3. Pituitary tumor-transforming gene and its binding factor in endocrine cancer.

    Science.gov (United States)

    Smith, Vicki E; Franklyn, Jayne A; McCabe, Christopher J

    2010-12-03

    The pituitary tumor-transforming gene (PTTG1) encodes a multifunctional protein (PTTG) that is overexpressed in numerous tumours, including pituitary, thyroid, breast and ovarian carcinomas. PTTG induces cellular transformation in vitro and tumourigenesis in vivo, and several mechanisms by which PTTG contributes to tumourigenesis have been investigated. Also known as the human securin, PTTG is involved in cell cycle regulation, controlling the segregation of sister chromatids during mitosis. This review outlines current information regarding PTTG structure, expression, regulation and function in the pathogenesis of neoplasia. Recent progress concerning the use of PTTG as a prognostic marker or therapeutic target will be considered. In addition, the PTTG binding factor (PBF), identified through its interaction with PTTG, has also been established as a proto-oncogene that is upregulated in several cancers. Current knowledge regarding PBF is outlined and its role both independently and alongside PTTG in endocrine and related cancers is discussed.

  4. Core-binding factor β increases the affinity between human Cullin 5 and HIV-1 Vif within an E3 ligase complex.

    Science.gov (United States)

    Salter, Jason D; Lippa, Geoffrey M; Belashov, Ivan A; Wedekind, Joseph E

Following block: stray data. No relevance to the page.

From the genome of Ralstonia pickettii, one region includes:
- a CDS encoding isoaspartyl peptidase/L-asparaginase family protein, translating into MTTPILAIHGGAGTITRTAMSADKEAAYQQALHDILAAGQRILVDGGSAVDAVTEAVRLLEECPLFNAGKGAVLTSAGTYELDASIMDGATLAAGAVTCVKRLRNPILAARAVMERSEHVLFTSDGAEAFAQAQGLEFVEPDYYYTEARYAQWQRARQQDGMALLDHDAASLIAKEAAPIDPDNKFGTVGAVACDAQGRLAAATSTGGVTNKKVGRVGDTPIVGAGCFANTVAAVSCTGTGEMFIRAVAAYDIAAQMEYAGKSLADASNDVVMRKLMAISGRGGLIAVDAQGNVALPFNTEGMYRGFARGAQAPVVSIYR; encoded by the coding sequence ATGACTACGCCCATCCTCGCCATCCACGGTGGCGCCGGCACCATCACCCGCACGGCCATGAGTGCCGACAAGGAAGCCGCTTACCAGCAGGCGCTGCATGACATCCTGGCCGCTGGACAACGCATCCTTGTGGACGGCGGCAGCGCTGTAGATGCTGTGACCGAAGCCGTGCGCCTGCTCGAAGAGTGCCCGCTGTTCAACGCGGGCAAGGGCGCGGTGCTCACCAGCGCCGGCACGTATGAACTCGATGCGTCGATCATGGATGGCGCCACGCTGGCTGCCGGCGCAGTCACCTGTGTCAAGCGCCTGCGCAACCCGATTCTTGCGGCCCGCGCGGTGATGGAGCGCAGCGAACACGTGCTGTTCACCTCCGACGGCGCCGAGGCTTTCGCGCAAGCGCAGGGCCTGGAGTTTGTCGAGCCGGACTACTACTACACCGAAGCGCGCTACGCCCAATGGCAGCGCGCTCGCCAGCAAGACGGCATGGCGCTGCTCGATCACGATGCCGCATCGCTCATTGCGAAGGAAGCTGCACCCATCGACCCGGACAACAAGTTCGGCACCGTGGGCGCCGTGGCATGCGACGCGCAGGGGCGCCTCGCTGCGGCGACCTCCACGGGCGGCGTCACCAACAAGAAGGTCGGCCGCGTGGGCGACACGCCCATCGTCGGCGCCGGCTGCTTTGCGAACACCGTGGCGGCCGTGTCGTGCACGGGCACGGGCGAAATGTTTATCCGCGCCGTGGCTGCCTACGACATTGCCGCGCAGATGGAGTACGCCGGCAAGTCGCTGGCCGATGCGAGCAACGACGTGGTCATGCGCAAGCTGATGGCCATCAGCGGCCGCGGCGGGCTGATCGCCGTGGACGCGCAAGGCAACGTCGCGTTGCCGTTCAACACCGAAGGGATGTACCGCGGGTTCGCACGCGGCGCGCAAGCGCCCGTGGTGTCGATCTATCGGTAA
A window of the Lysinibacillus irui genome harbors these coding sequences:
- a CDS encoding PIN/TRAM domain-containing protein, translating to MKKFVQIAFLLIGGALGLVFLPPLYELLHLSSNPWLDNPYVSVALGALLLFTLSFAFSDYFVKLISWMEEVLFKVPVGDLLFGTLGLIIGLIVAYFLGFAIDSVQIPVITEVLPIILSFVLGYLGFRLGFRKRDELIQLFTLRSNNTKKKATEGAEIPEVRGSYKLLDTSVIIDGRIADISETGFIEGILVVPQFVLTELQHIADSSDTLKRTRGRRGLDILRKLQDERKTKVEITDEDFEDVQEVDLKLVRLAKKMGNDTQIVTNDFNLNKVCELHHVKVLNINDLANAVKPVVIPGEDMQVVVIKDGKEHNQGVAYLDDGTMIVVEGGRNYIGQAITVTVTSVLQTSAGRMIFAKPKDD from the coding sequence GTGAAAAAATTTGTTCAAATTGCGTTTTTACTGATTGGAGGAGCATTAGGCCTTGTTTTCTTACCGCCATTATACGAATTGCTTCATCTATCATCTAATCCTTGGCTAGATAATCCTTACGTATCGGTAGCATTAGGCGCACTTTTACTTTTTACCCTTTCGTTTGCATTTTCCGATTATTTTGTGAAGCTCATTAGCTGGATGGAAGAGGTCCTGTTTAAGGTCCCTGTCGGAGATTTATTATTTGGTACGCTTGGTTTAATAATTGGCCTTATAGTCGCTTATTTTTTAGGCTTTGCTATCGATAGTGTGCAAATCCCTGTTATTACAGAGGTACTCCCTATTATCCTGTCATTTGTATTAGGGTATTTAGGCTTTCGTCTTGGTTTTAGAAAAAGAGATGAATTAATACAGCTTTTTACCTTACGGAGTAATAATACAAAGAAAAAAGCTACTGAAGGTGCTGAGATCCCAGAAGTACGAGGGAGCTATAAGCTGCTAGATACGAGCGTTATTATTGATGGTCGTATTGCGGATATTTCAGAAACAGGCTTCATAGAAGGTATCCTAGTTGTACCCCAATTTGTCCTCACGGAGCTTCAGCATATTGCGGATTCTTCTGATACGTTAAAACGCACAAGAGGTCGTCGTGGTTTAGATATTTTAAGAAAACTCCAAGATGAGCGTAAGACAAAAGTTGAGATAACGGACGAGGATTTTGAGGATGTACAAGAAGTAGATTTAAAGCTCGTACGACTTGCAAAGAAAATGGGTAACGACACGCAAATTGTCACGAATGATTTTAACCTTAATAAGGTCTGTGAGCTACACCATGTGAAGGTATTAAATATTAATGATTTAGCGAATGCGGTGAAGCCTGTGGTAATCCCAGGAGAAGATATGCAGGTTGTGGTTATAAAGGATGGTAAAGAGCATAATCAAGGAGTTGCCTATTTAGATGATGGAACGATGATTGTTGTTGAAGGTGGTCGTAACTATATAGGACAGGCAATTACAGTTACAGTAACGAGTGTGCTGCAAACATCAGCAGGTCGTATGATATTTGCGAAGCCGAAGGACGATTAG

2012-11-06

    HIV-1 Vif masquerades as a receptor for a cellular E3 ligase harboring Elongin B, Elongin C, and Cullin 5 (EloB/C/Cul5) proteins that facilitate degradation of the antiretroviral factor APOBEC3G (A3G). This Vif-mediated activity requires human core-binding factor β (CBFβ) in contrast to cellular substrate receptors. We observed calorimetrically that Cul5 binds tighter to full-length Vif((1-192))/EloB/C/CBFβ (K(d) = 5 ± 2 nM) than to Vif((95-192))/EloB/C (K(d) = 327 ± 40 nM), which cannot bind CBFβ. A comparison of heat capacity changes supports a model in which CBFβ prestabilizes Vif((1-192)) relative to Vif((95-192)), consistent with a stronger interaction of Cul5 with Vif's C-terminal Zn(2+)-binding motif. An additional interface between Cul5 and an N-terminal region of Vif appears to be plausible, which has therapeutic design implications.

  5. Transcription-factor occupancy at HOT regions quantitatively predicts RNA polymerase recruitment in five human cell lines.

    KAUST Repository

    Foley, Joseph W

    2013-10-20